Mobility is about people, technology, economics and politics. All of those heavily influencing each other. It is therefor nearly impossible to find a solution by just focussing on one of these areas.

One can say that the problems related to mobility is a so called „wicket problem”.

The generalized, defining characteristics are [Jeffrey Conkling]:

  • The problem is not understood until after the formulation of a solution.
  • Wicked problems have no stopping rule.
  • Solutions to wicked problems are not right or wrong.
  • Every wicked problem is essentially novel and unique.
  • Every solution to a wicked problem is a 'one shot operation.'
  • Wicked problems have no given alternative solutions.

Until now, the general approach of mobility related issues focus on the fact that the origin of the problem is defined as „too many cars on the same spot, at the same time”. So solutions are based on variations around:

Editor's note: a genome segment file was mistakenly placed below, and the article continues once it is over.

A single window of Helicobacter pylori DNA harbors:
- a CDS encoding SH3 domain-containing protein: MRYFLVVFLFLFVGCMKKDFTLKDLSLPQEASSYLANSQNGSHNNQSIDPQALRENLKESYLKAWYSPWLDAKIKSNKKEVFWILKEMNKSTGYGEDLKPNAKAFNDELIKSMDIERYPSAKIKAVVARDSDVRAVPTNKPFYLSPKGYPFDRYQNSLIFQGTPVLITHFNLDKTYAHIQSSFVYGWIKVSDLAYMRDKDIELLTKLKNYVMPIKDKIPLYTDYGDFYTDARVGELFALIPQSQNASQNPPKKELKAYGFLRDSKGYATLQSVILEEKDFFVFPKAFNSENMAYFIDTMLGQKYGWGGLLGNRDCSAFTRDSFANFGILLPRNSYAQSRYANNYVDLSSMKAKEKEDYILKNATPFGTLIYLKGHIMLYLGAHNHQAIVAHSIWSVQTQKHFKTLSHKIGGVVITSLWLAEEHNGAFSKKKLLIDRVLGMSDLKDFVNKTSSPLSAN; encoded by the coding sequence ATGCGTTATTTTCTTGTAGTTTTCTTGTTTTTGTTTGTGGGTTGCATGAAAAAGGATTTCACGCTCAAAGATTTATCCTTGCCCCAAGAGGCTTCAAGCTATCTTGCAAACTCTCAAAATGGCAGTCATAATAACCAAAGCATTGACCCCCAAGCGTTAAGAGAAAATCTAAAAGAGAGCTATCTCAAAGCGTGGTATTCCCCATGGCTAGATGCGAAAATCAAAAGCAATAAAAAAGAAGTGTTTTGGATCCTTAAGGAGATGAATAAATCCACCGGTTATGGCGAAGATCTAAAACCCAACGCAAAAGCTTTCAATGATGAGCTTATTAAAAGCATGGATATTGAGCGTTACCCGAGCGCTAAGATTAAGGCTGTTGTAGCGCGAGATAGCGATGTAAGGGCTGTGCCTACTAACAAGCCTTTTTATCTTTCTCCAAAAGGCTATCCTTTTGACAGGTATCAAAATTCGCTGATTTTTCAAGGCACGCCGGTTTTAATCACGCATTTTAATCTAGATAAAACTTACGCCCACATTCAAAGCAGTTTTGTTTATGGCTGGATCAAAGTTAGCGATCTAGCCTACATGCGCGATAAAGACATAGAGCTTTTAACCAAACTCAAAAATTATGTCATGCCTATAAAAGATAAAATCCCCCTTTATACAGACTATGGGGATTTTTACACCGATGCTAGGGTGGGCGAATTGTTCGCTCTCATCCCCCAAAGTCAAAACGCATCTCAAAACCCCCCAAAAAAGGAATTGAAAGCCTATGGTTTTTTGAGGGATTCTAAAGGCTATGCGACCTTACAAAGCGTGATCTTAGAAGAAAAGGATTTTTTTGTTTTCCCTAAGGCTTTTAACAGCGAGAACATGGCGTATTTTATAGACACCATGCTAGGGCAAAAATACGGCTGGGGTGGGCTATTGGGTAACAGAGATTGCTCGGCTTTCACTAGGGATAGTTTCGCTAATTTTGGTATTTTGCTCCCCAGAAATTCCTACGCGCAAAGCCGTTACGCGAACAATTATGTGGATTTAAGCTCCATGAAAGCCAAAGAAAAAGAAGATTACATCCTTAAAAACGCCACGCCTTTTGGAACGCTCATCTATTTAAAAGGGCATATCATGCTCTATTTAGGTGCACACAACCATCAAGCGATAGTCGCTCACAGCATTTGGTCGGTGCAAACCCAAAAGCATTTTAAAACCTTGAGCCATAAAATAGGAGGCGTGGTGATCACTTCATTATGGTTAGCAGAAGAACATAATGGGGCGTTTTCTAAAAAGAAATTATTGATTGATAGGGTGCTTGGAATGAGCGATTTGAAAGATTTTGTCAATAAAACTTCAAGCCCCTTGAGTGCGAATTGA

• reduce number of cars.
  • vary in time.
  • efficient use of space.
  • more infrastructure.

In this fast changing world, focus is shifting rapidly to more technology as the key to finding solutions. But most of these solutions are focused on solving the problem when it occurs: after the moment the traveler has decided to start a journey. For a journey from A to B, the focus is on getting the traveller to B.

But what if we look at it from a different angle. Nobody is traveling to point B, just to be at point B. People travel, because they have a need to be at point B. In that way a more functional approach of the problem area is established, and will the focus shift from „how and when” to „why”. So the traveler will be the focus, and not the journey.